"Emotional Purity" was brought to my attention in the southern spring of 2007 (heartfelt gratitude to Genevieve Smith for this!), and I think it's fair to say it was the most welcome and refreshing book I've ever read. I gasped with relief, I laughed for joy at the truths expressed, I cried for all the pain I'd gone through in my ignorance. I wished someone had shared it with me sooner. Years sooner.

Knowing myself, that I love quickly and deeply, in the severest sense I should not engage in any girl/guy friendship, and I'm hugely wary of that now, but his faithful friendship was a joy and stimulation in my quiet, difficult existence during a period when any friends I'd made as a teenager disappeared into thin air or their own busy work and social lives. My health moated me in an isolated castle, and to be without friends entirely...well, I can't say it was wrong for me to be friends with him. I do think that my family and I were ill-equipped for conducting such a friendship. Though sincere, I was naive and unprotected.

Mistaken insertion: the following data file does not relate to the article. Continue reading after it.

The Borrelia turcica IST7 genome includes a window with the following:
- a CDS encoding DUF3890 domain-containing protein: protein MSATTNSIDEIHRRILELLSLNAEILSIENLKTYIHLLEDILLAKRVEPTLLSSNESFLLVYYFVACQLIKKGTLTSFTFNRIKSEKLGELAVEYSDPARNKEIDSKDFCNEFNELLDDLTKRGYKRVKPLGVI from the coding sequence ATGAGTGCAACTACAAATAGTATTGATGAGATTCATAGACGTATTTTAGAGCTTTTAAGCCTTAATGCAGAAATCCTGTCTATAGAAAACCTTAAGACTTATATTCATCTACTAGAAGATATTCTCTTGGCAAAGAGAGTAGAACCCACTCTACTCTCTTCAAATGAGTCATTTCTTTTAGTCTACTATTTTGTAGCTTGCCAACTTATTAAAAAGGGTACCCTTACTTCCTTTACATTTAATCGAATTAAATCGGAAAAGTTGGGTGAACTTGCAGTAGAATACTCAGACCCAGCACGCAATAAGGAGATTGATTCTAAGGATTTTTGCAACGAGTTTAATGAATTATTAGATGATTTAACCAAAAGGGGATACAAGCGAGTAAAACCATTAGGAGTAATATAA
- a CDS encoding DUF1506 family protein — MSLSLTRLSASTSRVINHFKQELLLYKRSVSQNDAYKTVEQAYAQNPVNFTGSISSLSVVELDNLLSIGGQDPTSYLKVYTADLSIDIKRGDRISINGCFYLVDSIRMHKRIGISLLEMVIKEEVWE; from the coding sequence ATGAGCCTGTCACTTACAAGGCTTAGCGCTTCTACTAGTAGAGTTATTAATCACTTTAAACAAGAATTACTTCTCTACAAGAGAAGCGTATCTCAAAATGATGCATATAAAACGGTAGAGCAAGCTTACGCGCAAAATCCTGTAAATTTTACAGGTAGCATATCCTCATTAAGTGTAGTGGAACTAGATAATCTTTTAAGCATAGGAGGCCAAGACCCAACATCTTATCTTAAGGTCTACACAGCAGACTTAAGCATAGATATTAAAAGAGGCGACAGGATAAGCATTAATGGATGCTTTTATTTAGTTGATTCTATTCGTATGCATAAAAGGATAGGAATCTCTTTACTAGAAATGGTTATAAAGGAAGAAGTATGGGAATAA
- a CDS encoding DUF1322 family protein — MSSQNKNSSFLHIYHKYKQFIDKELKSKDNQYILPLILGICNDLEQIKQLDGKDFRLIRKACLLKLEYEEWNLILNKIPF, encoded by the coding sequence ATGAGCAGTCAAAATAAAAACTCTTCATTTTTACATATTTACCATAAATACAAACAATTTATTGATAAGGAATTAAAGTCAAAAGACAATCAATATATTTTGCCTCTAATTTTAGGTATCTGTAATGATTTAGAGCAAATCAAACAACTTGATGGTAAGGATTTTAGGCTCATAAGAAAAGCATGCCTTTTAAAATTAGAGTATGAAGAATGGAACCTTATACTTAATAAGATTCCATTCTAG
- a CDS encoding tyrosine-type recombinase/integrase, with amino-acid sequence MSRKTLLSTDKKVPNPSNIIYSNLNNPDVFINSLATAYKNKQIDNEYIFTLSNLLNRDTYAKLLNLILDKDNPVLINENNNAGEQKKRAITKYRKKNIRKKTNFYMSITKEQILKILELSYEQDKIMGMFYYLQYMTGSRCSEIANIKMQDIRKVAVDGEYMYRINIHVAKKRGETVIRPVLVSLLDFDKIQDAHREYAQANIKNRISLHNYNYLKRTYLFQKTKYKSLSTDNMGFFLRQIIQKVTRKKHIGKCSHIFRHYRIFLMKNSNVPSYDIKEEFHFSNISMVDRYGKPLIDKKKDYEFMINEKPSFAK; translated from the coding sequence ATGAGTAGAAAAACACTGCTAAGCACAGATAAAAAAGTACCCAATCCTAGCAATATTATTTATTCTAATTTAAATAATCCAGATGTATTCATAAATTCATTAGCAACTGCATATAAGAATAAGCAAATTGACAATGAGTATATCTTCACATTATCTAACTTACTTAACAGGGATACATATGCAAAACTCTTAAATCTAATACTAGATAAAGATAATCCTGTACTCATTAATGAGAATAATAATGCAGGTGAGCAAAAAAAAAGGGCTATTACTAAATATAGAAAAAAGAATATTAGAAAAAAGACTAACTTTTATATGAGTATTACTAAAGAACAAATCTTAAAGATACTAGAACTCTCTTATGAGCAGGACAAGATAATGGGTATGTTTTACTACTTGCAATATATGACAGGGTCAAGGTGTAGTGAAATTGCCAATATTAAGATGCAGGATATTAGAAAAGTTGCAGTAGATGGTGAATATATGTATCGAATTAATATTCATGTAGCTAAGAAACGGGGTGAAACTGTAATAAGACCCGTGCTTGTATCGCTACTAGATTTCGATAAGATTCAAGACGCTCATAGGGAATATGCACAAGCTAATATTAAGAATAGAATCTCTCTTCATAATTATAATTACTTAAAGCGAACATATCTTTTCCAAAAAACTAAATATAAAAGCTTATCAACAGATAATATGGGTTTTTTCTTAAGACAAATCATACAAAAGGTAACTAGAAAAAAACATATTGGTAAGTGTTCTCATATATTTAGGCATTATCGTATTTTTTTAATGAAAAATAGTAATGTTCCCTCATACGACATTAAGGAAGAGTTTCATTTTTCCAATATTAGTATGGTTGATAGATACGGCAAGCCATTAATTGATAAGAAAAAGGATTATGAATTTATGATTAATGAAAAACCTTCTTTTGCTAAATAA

In the past couple of years the Lord has blessed me with improved health (some of the time!) and a host of activities into which I can pour my attention. After reading Heather's book, I started on “So Much More - the Remarkable Influence of Visionary Daughters on the Kingdom of God” by Anna Sofia and Elizabeth Botkin, which has worked further miracles of understanding, passion and vision, and contentment. My social life, outside of my family, is almost non-existent, but somehow the Lord has enabled me to be happy despite this. I can't say how I'd handle another bout of Job's Devastation, and I can’t figure out how when I was trying so hard I could have got something so wrong, but I know that stubborn faith does see us through and that the Lord is entirely faithful and worthy of my trust and adoration. That is enough.

1 comment:

Brooke said...

What a wonderful blog you have here!! I've just scanned through many of your posts, and there are so many I want to read. Please keep up the great and encouraging writings! It's so neat to see what the Lord has done in your life since the writing of your book.

God bless,
Brooke.